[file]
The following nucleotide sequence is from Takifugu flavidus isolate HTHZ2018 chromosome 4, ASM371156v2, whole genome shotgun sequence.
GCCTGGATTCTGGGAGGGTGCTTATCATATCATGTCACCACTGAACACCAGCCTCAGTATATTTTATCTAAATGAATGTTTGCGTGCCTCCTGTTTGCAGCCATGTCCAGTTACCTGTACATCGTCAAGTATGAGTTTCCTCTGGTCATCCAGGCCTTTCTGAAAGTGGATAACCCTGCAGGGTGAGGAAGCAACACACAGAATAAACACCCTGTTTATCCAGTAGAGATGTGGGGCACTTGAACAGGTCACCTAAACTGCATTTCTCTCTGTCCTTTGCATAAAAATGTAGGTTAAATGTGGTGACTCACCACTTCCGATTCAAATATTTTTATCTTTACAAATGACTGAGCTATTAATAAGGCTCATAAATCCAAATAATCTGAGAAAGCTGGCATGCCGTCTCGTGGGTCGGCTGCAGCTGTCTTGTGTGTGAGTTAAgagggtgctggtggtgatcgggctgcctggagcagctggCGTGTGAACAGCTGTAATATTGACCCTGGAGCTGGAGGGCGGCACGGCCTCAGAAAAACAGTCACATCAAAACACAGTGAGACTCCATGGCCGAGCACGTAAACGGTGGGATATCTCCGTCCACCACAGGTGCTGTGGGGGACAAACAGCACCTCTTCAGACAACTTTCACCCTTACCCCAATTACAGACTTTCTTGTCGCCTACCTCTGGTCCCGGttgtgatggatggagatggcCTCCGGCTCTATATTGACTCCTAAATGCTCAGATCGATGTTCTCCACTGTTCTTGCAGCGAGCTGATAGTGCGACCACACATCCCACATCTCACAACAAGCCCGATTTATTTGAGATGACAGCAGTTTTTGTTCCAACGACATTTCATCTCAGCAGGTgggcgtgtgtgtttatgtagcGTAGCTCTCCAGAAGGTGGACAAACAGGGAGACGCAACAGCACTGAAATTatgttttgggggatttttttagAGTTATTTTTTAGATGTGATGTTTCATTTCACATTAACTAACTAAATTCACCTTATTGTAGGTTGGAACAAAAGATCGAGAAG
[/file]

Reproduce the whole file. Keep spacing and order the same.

The following nucleotide sequence is from Takifugu flavidus isolate HTHZ2018 chromosome 4, ASM371156v2, whole genome shotgun sequence.
GCCTGGATTCTGGGAGGGTGCTTATCATATCATGTCACCACTGAACACCAGCCTCAGTATATTTTATCTAAATGAATGTTTGCGTGCCTCCTGTTTGCAGCCATGTCCAGTTACCTGTACATCGTCAAGTATGAGTTTCCTCTGGTCATCCAGGCCTTTCTGAAAGTGGATAACCCTGCAGGGTGAGGAAGCAACACACAGAATAAACACCCTGTTTATCCAGTAGAGATGTGGGGCACTTGAACAGGTCACCTAAACTGCATTTCTCTCTGTCCTTTGCATAAAAATGTAGGTTAAATGTGGTGACTCACCACTTCCGATTCAAATATTTTTATCTTTACAAATGACTGAGCTATTAATAAGGCTCATAAATCCAAATAATCTGAGAAAGCTGGCATGCCGTCTCGTGGGTCGGCTGCAGCTGTCTTGTGTGTGAGTTAAgagggtgctggtggtgatcgggctgcctggagcagctggCGTGTGAACAGCTGTAATATTGACCCTGGAGCTGGAGGGCGGCACGGCCTCAGAAAAACAGTCACATCAAAACACAGTGAGACTCCATGGCCGAGCACGTAAACGGTGGGATATCTCCGTCCACCACAGGTGCTGTGGGGGACAAACAGCACCTCTTCAGACAACTTTCACCCTTACCCCAATTACAGACTTTCTTGTCGCCTACCTCTGGTCCCGGttgtgatggatggagatggcCTCCGGCTCTATATTGACTCCTAAATGCTCAGATCGATGTTCTCCACTGTTCTTGCAGCGAGCTGATAGTGCGACCACACATCCCACATCTCACAACAAGCCCGATTTATTTGAGATGACAGCAGTTTTTGTTCCAACGACATTTCATCTCAGCAGGTgggcgtgtgtgtttatgtagcGTAGCTCTCCAGAAGGTGGACAAACAGGGAGACGCAACAGCACTGAAATTatgttttgggggatttttttagAGTTATTTTTTAGATGTGATGTTTCATTTCACATTAACTAACTAAATTCACCTTATTGTAGGTTGGAACAAAAGATCGAGAAG